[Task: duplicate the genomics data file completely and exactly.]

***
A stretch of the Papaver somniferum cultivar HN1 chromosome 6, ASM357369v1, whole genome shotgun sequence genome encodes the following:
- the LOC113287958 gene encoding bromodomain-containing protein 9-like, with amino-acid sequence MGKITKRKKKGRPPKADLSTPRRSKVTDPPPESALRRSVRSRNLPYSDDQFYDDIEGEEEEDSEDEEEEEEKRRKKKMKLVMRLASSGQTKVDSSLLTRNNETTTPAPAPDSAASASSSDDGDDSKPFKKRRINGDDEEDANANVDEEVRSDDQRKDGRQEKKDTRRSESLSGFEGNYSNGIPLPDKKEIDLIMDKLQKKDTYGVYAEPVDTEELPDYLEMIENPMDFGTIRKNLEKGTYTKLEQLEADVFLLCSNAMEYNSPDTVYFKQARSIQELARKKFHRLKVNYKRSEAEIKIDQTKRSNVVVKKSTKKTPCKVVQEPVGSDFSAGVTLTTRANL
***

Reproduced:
A stretch of the Papaver somniferum cultivar HN1 chromosome 6, ASM357369v1, whole genome shotgun sequence genome encodes the following:
- the LOC113287958 gene encoding bromodomain-containing protein 9-like, with amino-acid sequence MGKITKRKKKGRPPKADLSTPRRSKVTDPPPESALRRSVRSRNLPYSDDQFYDDIEGEEEEDSEDEEEEEEKRRKKKMKLVMRLASSGQTKVDSSLLTRNNETTTPAPAPDSAASASSSDDGDDSKPFKKRRINGDDEEDANANVDEEVRSDDQRKDGRQEKKDTRRSESLSGFEGNYSNGIPLPDKKEIDLIMDKLQKKDTYGVYAEPVDTEELPDYLEMIENPMDFGTIRKNLEKGTYTKLEQLEADVFLLCSNAMEYNSPDTVYFKQARSIQELARKKFHRLKVNYKRSEAEIKIDQTKRSNVVVKKSTKKTPCKVVQEPVGSDFSAGVTLTTRANL